The Constantia land restitution process around the site of the old Ladies Mile drop-off facility will go ahead.
Chairman of the Hadjie Abdullah Solomon Family Trust, Rashaad Solomon, said it was a victory for his family – which came just before the Day of Reconciliation, Friday December 16.
The Constantia Ratepayers’ and Residents’ Association (CRRA), however, are unhappy with the outcome. They say the development pays little respect to the site’s history as smallholdings with micro processing and trading facilities, as can be seen on the historic aerial photographs, and plan to appeal the decision to allow the planned development to go ahead.
David Broad, from the Uitsig Road Coniston Way Crime Watch group, who attended part of the Municipal Planning Tribunal (MPT) meeting on Tuesday December 13, is also disappointed with the outcome.
“It seems to have been a decision based on the politics of land restitution,” he wrote in a personal report back to the crime watch community after the meeting.
“The CRRA presented a good summary of all the objections including the observation that the proposal was in violation of the Spatial Development Plan for Constantia, which, among other things, recommended that no further shopping centres should be built in Constantia and that all commercial development must be confined to the ‘Constantia Triangle’,” he said.
The Constantia Triangle is the area bounded by Constantia Main Road, Spaanschemat River Road and Ladies Mile Extension and the properties fronting onto those roads.
Speaking on behalf of the CRRA executive committee, Isabelle Franzen, said they, along with 53 other parties, had objected to the proposed Shoprite Checkers development on the Ladies Mile and Kendal Road site (“Ladies Mile land: have your say”, Bulletin, July 14).
She said the application had been ongoing for the past 18 months.
The applicant responded to the objections and City Planners compiled a report for the MPT, a decision making authority comprising ex-city town planners, people working in private practice and City of Cape Town officials.
Ms Franzen said they only received documentation on Wednesday November 30 and were given six working days to prepare for the MPT meeting.
“It was far too short to prepare a meaningful case and communicate with our members, so we requested a postponement to February,” said Ms Franzen.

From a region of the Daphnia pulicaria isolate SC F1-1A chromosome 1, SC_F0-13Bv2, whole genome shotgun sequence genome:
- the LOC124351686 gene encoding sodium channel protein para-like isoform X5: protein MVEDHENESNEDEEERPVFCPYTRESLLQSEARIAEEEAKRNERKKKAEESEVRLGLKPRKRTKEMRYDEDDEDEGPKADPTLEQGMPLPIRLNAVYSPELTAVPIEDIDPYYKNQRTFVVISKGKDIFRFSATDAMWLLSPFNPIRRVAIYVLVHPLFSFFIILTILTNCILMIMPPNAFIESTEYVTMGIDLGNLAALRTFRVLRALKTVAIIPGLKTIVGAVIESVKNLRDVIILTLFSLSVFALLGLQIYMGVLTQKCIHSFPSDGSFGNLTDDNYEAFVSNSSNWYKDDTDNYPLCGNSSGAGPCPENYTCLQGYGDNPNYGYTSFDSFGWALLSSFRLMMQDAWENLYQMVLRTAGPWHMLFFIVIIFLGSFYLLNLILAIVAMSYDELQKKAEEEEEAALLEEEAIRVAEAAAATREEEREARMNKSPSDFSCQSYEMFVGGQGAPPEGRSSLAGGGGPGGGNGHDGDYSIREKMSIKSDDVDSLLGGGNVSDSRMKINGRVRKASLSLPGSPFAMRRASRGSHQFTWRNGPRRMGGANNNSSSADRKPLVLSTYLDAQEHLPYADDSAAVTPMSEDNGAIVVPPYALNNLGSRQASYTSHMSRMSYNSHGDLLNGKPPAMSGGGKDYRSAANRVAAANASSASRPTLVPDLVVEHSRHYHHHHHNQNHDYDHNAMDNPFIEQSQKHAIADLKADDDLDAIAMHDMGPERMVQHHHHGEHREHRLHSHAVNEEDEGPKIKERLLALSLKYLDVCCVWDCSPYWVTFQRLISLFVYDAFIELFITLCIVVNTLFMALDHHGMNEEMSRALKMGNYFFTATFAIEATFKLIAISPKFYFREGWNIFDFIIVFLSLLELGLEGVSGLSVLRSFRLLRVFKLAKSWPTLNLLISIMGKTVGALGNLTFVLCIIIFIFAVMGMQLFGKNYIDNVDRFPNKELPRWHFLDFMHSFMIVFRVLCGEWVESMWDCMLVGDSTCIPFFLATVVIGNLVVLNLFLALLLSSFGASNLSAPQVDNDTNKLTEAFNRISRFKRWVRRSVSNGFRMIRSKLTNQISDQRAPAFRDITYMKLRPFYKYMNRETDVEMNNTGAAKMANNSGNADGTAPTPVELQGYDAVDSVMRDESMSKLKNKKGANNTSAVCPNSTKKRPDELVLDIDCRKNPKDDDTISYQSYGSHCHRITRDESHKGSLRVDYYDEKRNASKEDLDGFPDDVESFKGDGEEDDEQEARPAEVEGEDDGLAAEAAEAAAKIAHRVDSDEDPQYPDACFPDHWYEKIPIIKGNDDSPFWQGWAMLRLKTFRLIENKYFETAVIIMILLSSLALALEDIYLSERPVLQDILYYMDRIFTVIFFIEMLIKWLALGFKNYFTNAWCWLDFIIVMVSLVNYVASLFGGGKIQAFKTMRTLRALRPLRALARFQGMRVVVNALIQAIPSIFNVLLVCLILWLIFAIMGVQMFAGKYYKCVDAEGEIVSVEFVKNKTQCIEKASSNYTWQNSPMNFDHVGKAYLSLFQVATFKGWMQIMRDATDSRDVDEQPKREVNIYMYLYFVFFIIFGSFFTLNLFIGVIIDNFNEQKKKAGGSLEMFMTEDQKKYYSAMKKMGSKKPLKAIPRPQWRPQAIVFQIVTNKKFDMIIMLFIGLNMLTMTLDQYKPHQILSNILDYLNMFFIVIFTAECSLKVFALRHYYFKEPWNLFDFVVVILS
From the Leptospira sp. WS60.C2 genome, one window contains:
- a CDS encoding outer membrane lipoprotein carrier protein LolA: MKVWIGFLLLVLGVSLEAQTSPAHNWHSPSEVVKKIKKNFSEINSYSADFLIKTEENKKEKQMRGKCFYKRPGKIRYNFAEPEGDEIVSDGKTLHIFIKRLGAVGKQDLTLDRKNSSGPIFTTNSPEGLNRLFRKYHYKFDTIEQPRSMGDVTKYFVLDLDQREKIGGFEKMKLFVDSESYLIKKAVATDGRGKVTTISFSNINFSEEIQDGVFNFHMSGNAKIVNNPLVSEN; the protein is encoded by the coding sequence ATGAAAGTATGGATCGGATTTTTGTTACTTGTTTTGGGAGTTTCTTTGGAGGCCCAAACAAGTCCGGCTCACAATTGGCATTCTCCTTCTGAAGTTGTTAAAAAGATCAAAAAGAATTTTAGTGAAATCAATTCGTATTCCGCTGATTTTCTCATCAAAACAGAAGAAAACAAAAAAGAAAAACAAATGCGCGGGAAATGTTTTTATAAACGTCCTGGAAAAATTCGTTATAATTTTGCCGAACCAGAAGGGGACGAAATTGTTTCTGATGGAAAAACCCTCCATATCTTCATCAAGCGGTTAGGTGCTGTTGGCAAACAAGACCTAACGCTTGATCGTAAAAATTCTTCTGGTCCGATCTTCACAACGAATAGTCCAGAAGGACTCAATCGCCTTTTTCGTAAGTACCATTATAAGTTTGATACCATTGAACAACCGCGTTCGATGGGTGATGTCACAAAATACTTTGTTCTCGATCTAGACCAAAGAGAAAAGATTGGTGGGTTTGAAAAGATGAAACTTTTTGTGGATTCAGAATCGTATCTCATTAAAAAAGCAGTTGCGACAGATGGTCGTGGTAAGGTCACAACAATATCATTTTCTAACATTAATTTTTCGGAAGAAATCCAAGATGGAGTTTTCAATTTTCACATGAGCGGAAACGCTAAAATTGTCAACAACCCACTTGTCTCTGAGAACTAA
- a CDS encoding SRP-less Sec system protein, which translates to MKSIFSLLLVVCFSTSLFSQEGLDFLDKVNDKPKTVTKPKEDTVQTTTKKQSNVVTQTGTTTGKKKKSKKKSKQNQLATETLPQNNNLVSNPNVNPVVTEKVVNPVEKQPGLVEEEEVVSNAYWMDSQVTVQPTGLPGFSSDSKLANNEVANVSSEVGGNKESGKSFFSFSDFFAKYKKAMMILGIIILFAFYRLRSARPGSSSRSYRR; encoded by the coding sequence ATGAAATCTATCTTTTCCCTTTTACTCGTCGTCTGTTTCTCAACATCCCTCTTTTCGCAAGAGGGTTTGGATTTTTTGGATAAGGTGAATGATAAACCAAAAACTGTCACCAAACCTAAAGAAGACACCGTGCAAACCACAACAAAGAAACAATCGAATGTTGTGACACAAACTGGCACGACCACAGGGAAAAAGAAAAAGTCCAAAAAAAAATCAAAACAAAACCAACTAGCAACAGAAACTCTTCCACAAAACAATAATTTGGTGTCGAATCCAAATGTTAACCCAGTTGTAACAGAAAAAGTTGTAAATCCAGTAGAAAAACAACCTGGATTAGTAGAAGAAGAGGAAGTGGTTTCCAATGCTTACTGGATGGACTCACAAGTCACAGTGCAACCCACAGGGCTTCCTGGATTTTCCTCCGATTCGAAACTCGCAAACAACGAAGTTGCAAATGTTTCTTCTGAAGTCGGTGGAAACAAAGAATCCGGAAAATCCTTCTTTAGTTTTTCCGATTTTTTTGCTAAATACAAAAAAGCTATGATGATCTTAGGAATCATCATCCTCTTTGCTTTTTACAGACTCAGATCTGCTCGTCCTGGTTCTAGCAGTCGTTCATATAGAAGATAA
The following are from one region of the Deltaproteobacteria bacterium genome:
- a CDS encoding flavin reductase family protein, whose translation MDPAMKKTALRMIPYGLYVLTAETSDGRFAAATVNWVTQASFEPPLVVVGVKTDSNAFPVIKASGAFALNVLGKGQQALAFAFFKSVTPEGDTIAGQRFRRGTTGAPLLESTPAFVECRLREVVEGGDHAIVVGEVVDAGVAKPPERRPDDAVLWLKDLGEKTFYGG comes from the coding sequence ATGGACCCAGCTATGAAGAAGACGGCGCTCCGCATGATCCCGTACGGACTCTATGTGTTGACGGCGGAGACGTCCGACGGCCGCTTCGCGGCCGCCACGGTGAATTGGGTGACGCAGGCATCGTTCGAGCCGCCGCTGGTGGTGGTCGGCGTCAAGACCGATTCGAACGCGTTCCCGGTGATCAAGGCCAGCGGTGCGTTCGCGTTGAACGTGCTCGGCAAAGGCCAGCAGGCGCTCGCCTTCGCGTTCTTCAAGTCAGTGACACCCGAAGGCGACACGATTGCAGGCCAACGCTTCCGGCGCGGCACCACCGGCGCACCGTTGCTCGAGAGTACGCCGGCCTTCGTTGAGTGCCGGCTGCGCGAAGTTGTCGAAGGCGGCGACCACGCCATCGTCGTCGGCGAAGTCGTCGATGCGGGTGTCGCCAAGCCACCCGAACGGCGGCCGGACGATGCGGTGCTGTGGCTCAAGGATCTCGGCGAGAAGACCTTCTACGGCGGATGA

The day before the planned meeting, however, they were informed that their request for a postponement had been denied.
CRRA then appealed to members to demonstrate solidarity by attending the meeting at the Alphen Hall which overflowed with about 100 people.
Ms Franzen said the 54 objectors were collectively given 10 minutes for an interview. Representing them was Constantia lawyer Yvonne Leibman who said the large, vacant site presented an opportunity for the establishment of a quality new neighbourhood, accommodating a range of housing types and associated uses, including a convenience retail component and open spaces.
“Affordable housing with work from home or close to home opportunities will alleviate traffic congestion in the city centre and will be entirely in line with the City’s Densification Policy,” she said.
Ms Leibman argued that approval of the application would result in traffic congestion.
“It will do nothing to alleviate the city’s gridlock traffic situation and will only provide more shopping opportunities for a community that is already well served by existing shopping centres,” she said.
Ward 62 councillor Liz Brunette said she had not been required to address the tribunal but chose to because of the importance of the project. She said the Solomon family had been denied an economic income from their land for all these years and she was one hundred percent in favour of the proposal and believed the acceptance of it was the correct outcome.
The MPT then voted with four in favour, one against. The person who voted against it did not support the proposal because he believed the Ladies Mile site was deserving of something more than a shopping centre.
He appealed to the developers to consider much grander ideas when developing the remainder of the site.
The Solomon families were evicted from their Constantia home in 1967 under apartheid’s Group Areas Act. They won their restitution case and submitted plans to build a R250 million shopping centre on the old dump site, anchored by Shoprite Checkers as a tenant (“Plans for drop-off revealed”, Bulletin, April 14).
On the day after the MPT meeting, Mr Solomon said it had been 114 years and 12 days that the family had been denied an income from their commercial farm.
He said the shopping centre would be called Solomon Square and the City of Cape Town had accepted it.
He explained that part of the R250 million development included a R4.5 million reconstruction and redevelopment of the road infrastructure including a traffic circle and road widening, providing access to their land and to that of other claimants.